No matter what the tally was, I always lost. I was always thinking in terms of too much or not enough, rarely allowing myself that crucial space in between.

David Levithan, Wide Awake (via anditslove)

I spent like 10 years of my life pretending to fly around on a broomstick and you’re asking me if preparing for a love scene was ‘tricky’ because the other person also had a penis?

Daniel Radcliffe (via hankgreensmoustache)

So, what if, instead of thinking about solving your whole life, you just think about adding additional good things. One at a time. Just let your pile of good things grow.

Attachments, Rainbow Rowell  (via ha-n)

(Source: anditslove)

I guess that’s what happens in the end, you start thinking about the beginning.

(Source: daylightring)

Look, I am holding up my two hands, and between them is Leningrad. I am holding up my two hands and between them is a black space where Marya Morevna is not speaking. She would like to, because she thinks a story is like a treasure, and can belong to only one dragon. But I make her share; I will not let her have the whole thing. I have this power. I will not let her speak because I love her, and when you love someone you do not make them tell war stories. A war story is a black space. On the one side is before and on the other side is after, and what is inside belongs only to the dead. Besides, what happened between the two hands I am holding up is squeezed between the pages of the books of the dead, which are written on my hands, because I died in that space where Marya Morevna is not speaking. And now it is all clear, and now you understand.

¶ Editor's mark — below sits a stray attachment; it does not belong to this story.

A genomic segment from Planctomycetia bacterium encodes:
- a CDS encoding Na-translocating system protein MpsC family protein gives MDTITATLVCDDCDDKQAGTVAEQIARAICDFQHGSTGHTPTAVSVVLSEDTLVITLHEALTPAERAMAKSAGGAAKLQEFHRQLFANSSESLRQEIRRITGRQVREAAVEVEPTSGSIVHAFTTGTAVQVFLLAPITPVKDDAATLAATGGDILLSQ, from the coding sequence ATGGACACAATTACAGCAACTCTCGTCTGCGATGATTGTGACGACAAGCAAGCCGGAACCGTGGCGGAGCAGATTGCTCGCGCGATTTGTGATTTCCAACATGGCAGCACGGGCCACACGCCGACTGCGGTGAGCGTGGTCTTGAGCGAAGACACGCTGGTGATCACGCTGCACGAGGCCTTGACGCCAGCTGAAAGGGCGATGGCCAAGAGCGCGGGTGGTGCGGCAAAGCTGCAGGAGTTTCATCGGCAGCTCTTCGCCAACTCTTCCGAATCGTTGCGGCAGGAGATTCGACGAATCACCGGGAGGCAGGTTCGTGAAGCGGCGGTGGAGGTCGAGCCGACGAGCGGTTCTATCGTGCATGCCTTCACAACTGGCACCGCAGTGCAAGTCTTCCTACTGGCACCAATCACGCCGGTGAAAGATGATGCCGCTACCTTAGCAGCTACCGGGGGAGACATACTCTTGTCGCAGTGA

Deathless, Catherynne M. Valente (via jaimelannister)

(Source: russiancohle)

the-masters-fallen-angel:

geobytes:

My grandma would always x out people in her yearbook and write “Deceased” when one of her high school classmates died. We often found it morbid. Grandma wanted to be the last one living. She wanted to win.

That’s not a yearbook.

That’s a hit list.

There is nothing
heavier
than being empty.
I wonder if my happiness
will run out.
I wonder if I will eventually
purge my love.
What if this emptiness
is deeper than physicality?
We are the little girls
running
running
running
from nothing
from everything.
This will weigh heavy on you,
so you try
to stay empty.

Michelle K., Heavy. (via michellekpoems)

Auden said a poem should be more interesting than anything that might be said about it. If you take the theme out of a poem and talk about that theme, there should still be some residual being left in the poem that goes on ticking, something like, why not say it, color, something that has an effect on your central nervous system.

And that’s the hardest mindset— the hardest space— to live inside of: you are not full. You are whole, but you are not full. There is a difference. Wholeness is the art of missing no parts. Fullness is like running in the rain— one time won’t ever be enough. You have to let the water wash you every once in a while as a reminder to yourself of the truth: still, you are alive. Wild and alive.

Hannah Brencher, this blog post (via pureblyss)